But the judge ruled that Rajaratnam could remain free on $100 million bail as long as he was placed under house arrest at his Manhattan home. When the courtroom emptied, the defendant paced around and looked somber as he waited to meet with his lawyers.
The defense had argued that the tapes revealed nothing more than that Rajaratnam was doing his duty by asking questions about information already circulating in the ``real world'' of high finance.
``That happens every day on Wall Street,'' Dowd told the jury. ``There's nothing wrong with it.''
Dowd headed a team of attorneys who crowded around the defense table each day. The defendant took an uncustomary position on a bench behind them and listened along with jurors as his voice filled the courtroom.
In one July 29, 2008, call, Rajaratnam could be heard grilling former Goldman Sachs board member Rajat Gupta about whether the board had discussed acquiring a commercial bank or an insurance company.
``Have you heard anything along that line?'' Rajaratnam asked Gupta.
``Yeah,'' Gupta responded. ``This was a big discussion at the board meeting.''
Prosecutors sought to maximize the impact of the Gupta tape by calling Goldman Sach's chairman Lloyd Blankfein to testify that the phone call violated the investment bank's confidentiality policies. Gupta, who has not been charged, has denied any wrongdoing.
The government also has played tapes of Rajaratnam it said proved he was trading secrets and orchestrating cover-ups with fellow hedge fund manager Danielle Chiesi, who has pleaded guilty in the case.
``I mean I think this stock could go up $10 you know? But we got to keep this radio silence,'' Rajaratnam said in one tape.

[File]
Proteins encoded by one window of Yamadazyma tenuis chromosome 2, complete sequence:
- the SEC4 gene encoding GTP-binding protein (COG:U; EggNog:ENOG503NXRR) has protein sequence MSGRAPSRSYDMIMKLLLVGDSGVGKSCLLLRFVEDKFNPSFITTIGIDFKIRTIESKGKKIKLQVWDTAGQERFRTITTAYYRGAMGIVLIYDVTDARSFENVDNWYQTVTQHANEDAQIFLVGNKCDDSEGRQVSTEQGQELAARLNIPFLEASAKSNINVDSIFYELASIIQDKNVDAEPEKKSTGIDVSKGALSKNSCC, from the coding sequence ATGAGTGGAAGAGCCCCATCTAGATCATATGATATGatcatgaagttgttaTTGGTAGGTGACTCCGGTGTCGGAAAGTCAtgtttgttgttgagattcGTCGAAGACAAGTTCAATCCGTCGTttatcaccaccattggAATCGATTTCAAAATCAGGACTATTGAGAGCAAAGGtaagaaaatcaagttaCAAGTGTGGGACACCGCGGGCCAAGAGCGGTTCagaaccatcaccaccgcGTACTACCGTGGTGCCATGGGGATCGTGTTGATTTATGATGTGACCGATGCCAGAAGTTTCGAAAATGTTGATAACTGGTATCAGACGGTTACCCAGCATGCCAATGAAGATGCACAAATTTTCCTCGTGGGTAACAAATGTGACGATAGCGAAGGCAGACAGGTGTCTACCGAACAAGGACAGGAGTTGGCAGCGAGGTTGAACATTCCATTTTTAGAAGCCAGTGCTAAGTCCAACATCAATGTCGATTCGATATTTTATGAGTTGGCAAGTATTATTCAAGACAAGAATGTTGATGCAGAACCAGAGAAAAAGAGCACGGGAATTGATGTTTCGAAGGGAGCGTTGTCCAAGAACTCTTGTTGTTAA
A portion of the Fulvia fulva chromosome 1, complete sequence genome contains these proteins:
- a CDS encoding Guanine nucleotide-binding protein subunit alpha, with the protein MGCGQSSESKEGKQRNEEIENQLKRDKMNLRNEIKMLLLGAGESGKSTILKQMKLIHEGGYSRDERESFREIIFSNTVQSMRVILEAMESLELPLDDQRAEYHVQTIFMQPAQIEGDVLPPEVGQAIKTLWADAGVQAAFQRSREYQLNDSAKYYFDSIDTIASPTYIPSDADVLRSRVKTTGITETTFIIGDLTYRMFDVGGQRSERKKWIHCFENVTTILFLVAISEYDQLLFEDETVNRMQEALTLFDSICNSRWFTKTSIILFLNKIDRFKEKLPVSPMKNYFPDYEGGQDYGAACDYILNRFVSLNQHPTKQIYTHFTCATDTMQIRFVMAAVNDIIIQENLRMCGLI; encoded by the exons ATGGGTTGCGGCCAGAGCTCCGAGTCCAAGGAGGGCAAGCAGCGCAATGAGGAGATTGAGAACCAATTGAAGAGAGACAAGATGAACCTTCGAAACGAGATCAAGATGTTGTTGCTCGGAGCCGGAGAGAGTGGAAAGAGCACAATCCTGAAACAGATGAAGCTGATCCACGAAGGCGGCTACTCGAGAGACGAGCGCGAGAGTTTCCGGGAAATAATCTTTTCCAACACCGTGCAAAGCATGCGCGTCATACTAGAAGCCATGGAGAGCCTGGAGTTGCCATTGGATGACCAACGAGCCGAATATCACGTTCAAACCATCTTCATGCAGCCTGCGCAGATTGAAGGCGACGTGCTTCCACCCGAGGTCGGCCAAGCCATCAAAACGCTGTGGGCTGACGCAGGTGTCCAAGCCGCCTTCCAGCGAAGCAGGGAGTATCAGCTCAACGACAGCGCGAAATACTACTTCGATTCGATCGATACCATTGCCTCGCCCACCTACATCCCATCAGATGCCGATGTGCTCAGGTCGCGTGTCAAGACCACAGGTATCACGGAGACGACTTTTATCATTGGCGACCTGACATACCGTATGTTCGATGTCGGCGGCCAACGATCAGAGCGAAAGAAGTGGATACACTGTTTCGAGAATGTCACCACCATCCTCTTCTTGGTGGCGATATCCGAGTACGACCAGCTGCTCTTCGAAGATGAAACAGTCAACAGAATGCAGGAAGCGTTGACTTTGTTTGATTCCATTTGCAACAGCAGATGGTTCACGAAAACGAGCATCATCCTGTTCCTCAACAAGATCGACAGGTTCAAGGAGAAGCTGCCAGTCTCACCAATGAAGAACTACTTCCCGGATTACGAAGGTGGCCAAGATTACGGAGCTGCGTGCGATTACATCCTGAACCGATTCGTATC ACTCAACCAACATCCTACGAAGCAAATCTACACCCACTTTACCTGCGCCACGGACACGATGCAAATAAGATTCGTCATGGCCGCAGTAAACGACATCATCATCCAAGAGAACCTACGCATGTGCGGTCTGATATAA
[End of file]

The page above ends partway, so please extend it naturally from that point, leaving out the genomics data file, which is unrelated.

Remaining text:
``Oh please. That is my pleasure,'' Chiesi responded.
``Not even to your little boyfriends, you know?''
``No, believe me, I don't have friends,'' she replied.
Rajaratnam advised Chiesi to buy 1 million shares of tech stock on an inside tip, then sell 500,000 of those shares - a tactic prosecutors say was used to throw regulators off the trail. In another instance, about 30 minutes of calls with an Intel tipster scored Rajaratnam a $2 million windfall on the computer chip-maker's stock, prosecutors said.
Former financial consultant Anil Kumar testified that he and Rajaratnam - his former classmate at the University of Pennsylvania's prestigious Wharton School - broke the law by speaking regularly about the negotiations over the acquisition of ATI Technologies Inc. by Kumar's client, Advanced Micro Devices Inc., before the deal was announced.
``I told him that this was `red hot' and shouldn't be discussed,'' Kumar said. Later, he said he cautioned the defendant, ``This is going to be a complete shock to the industry ... so treat this with the strictest of confidence.''
Prosecutors say Rajaratnam raked in $20 million by trading on his advance notice of the ATI-AMD deal. Afterward, he called Kumar at home and said, ``You're a star,'' Kumar told the jury in federal court in Manhattan.
When Rajaratnam later informed Kumar that he would be rewarded with a $1 million kickback, ``I almost fell off my chair,'' the witness said.
The Galleon probe has resulted in more than two dozen arrests and 21 guilty pleas. It also has led to a second investigation aimed at consultants in the securities industry who pass off inside information as the product of legitimate research.
Only Rajaratnam has gone to trial and relived conversations that the insiders never suspected were being monitored. On one tape, Rajaratnam sounded sheepish when one particularly effusive tipster praised him for being a star in the hedge fund universe.
``The myth,'' Rajaratnam said, ``is larger than the reality.''